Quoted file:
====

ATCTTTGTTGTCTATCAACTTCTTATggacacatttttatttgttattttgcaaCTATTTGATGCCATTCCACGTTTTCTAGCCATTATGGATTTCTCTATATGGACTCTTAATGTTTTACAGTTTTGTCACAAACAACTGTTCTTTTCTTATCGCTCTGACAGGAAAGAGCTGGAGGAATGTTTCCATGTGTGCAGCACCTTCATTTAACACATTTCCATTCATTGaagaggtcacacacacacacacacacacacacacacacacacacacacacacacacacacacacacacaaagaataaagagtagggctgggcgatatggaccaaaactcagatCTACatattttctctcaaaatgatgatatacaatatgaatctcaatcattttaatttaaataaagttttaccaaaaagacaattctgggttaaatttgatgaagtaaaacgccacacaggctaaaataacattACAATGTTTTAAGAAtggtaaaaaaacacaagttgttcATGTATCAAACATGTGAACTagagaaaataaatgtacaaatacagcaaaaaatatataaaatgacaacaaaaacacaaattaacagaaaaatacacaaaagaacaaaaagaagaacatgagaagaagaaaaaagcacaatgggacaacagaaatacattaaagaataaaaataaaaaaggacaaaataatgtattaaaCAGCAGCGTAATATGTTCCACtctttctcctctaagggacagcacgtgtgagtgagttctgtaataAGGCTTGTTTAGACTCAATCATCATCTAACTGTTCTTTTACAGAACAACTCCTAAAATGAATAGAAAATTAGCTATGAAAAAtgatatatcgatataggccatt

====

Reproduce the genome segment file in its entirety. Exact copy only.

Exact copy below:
ATCTTTGTTGTCTATCAACTTCTTATggacacatttttatttgttattttgcaaCTATTTGATGCCATTCCACGTTTTCTAGCCATTATGGATTTCTCTATATGGACTCTTAATGTTTTACAGTTTTGTCACAAACAACTGTTCTTTTCTTATCGCTCTGACAGGAAAGAGCTGGAGGAATGTTTCCATGTGTGCAGCACCTTCATTTAACACATTTCCATTCATTGaagaggtcacacacacacacacacacacacacacacacacacacacacacacacacacacacacacacaaagaataaagagtagggctgggcgatatggaccaaaactcagatCTACatattttctctcaaaatgatgatatacaatatgaatctcaatcattttaatttaaataaagttttaccaaaaagacaattctgggttaaatttgatgaagtaaaacgccacacaggctaaaataacattACAATGTTTTAAGAAtggtaaaaaaacacaagttgttcATGTATCAAACATGTGAACTagagaaaataaatgtacaaatacagcaaaaaatatataaaatgacaacaaaaacacaaattaacagaaaaatacacaaaagaacaaaaagaagaacatgagaagaagaaaaaagcacaatgggacaacagaaatacattaaagaataaaaataaaaaaggacaaaataatgtattaaaCAGCAGCGTAATATGTTCCACtctttctcctctaagggacagcacgtgtgagtgagttctgtaataAGGCTTGTTTAGACTCAATCATCATCTAACTGTTCTTTTACAGAACAACTCCTAAAATGAATAGAAAATTAGCTATGAAAAAtgatatatcgatataggccatt